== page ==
News & AnalysisBiomedicine

Review of Cloning Paper Prompts Questions

Science  31 May 2013:
Vol. 340, Issue 6136, pp. 1026-1027
DOI: 10.1126/science.340.6136.1026

You are currently viewing the summary.

View Full Text

Summary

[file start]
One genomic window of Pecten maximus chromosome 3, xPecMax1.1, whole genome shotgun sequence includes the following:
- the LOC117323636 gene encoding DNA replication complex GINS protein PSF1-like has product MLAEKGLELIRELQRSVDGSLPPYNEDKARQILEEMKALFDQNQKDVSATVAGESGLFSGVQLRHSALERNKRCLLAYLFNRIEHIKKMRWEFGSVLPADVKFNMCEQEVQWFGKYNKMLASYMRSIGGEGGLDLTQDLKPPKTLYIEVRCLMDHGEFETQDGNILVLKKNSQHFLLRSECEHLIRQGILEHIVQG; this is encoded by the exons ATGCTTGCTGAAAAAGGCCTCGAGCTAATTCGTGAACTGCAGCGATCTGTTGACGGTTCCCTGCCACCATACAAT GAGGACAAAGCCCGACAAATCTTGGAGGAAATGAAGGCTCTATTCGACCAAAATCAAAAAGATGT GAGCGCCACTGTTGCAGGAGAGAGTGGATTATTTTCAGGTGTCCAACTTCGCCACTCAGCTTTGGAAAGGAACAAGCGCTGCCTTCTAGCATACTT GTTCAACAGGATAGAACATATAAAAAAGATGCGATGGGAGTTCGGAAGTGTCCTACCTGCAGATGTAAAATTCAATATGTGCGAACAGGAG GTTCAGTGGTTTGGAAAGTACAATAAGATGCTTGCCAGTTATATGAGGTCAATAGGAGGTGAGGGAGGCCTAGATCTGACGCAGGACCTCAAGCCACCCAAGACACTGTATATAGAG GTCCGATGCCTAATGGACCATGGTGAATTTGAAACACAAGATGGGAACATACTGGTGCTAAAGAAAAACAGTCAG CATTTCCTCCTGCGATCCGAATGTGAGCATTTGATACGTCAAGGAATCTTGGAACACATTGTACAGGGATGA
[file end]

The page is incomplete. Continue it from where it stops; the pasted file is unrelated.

Nearly 8 years after a massive fraud perpetrated by South Korean stem cell researchers, the embryo cloning breakthrough they claimed was back in the news this month. A different group published a paper reporting that they had cloned human embryos and derived stem cells from them. But incredibly, the new paper has come under scrutiny itself for duplicated images. So far there's no indication that the recent work is fraudulent, but the errors are another black mark on how high-profile papers are vetted, or not, before being published. They raise troubling questions that have dogged scientific publishing for years. For instance, how much responsibility do journals and reviewers bear for detecting problematic images in papers, whether honest errors or not? How is it possible that the very same result that unraveled so spectacularly in 2005 was not exhaustively reviewed when it was submitted for publication a second time?